What's one of the top discussions in the startup world? Money. The lack of it, access to it, and the future potential for it.

Honestly? Investment money is not difficult to access at all. When a great idea is developed by a smart, ambitious team or individual and the timing is right, interested investors are plentiful. But one major issue that very few people consider when developing their plan is the founder's relationship with money. There are two sides to this relationship: how you handle money and what you think and believe about money.

Investors certainly look for patterns of fiscal responsibility in their future partners, that's just good practice. But what few entrepreneurs consider is that a savvy investor considers the founder's emotional patterns. If a venture capitalist detects that your emotions may hijack a money decision, they will walk the other way.

As an entrepreneur, it's likely that your emotions are inextricably entwined with money. You feel excited, confident, and joyful when cash is flowing. Conversely, you may experience fear and fall into a pattern of negativity when it is not.

How to identify your relationship with money.

A positive money mindset.

  • If you have a positive money mindset, you see the possibilities instead of limitations. You know you will get out of debt, rather than worry how you'll do it.
  • You accept that even small steps make a difference and get you closer to your financial goals.
  • You do not view those who are more prosperous than you as greedy.
  • And most significantly, you don't experience negative emotions, such as jealousy or resentment, when you have the occasion to experience others' wealth.

A negative money mindset.

What's your perception of wealthy people? If you resent them or cast them into a negative stereotype, it will damage your relationship with money. Who wants to accumulate wealth if it is going to turn them into a stereotypical snob? Your subconscious mind will do all it can to block your access to the fortune that you dream about.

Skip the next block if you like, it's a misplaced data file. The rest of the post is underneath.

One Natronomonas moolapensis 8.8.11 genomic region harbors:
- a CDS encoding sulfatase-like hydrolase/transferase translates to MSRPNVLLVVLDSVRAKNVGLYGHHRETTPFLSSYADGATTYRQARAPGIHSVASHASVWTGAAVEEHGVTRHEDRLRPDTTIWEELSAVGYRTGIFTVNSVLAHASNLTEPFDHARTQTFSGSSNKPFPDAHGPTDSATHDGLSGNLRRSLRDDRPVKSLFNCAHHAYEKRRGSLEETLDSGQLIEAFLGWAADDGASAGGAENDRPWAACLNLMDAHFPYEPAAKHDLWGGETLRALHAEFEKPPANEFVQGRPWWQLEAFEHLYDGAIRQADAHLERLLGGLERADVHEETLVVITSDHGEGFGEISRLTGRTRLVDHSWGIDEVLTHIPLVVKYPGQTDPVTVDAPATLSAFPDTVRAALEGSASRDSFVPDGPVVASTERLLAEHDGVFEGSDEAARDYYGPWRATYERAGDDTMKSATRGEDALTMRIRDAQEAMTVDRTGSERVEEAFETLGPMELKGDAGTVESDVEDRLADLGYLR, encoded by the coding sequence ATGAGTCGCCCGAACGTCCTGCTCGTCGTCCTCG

Those who have a rocky relationship with money have the tendency to think and act from a place of lack. The old adage that money doesn't grow on trees describes how you think and act when dealing with your finances. There will never be enough.

How to develop a balanced, healthy relationship with money.

Change how you think and talk about money.

Words and thoughts have power, so choose them wisely. If you fall into thought patterns like these, do your best to turn them around by selecting more expansive thoughts.

  • I work so hard and I can't ever make ends meet.
  • I'll never be able to afford a vacation.
  • I'll take what I can get for this project, even if it's not my full rate.
  • Why do I constantly have to struggle? It's the story of my life!
  • There's always just enough. That's it, that's my limit--I will never have more than just barely enough money.

Appreciate your current wealth.

Learn to place more emphasis on what you do have, rather than what's missing. This will improve your mood and attitude. As your energy lifts, you will attract more of the good stuff, including money.

I'm pretty certain that Dave Ramsey would disagree with me on this one, but I believe it's important to occasionally treat yourself to things that make you feel wealthy. While it's never wise to repeatedly splurge on things that may be slightly out of reach, doing so every now and again helps to align us with wealth in a way that makes it feel real and present. The trick here is to do it without remorse and guilt.

Once you believe in your wealth, whether it's currently present or not, your actions and attitude will reflect your mindset. When my clients make this shift, wonderful things happen; clients appear out of nowhere, people pay more, and investors take an interest. Because when you believe you're worth more, you are.